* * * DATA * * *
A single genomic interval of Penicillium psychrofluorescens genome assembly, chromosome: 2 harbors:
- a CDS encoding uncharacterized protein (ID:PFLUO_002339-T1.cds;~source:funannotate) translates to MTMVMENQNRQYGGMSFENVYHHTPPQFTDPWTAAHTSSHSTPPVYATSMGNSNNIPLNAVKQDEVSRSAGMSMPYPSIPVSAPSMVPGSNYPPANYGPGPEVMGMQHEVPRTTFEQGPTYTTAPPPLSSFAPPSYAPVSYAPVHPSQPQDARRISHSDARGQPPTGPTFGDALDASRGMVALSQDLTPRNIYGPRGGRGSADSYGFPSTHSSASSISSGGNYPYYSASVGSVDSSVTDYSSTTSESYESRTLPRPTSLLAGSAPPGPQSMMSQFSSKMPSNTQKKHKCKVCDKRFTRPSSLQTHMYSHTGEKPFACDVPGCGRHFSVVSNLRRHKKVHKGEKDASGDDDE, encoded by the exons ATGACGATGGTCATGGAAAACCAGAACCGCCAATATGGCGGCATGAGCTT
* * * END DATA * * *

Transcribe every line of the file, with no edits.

A single genomic interval of Penicillium psychrofluorescens genome assembly, chromosome: 2 harbors:
- a CDS encoding uncharacterized protein (ID:PFLUO_002339-T1.cds;~source:funannotate) translates to MTMVMENQNRQYGGMSFENVYHHTPPQFTDPWTAAHTSSHSTPPVYATSMGNSNNIPLNAVKQDEVSRSAGMSMPYPSIPVSAPSMVPGSNYPPANYGPGPEVMGMQHEVPRTTFEQGPTYTTAPPPLSSFAPPSYAPVSYAPVHPSQPQDARRISHSDARGQPPTGPTFGDALDASRGMVALSQDLTPRNIYGPRGGRGSADSYGFPSTHSSASSISSGGNYPYYSASVGSVDSSVTDYSSTTSESYESRTLPRPTSLLAGSAPPGPQSMMSQFSSKMPSNTQKKHKCKVCDKRFTRPSSLQTHMYSHTGEKPFACDVPGCGRHFSVVSNLRRHKKVHKGEKDASGDDDE, encoded by the exons ATGACGATGGTCATGGAAAACCAGAACCGCCAATATGGCGGCATGAGCTT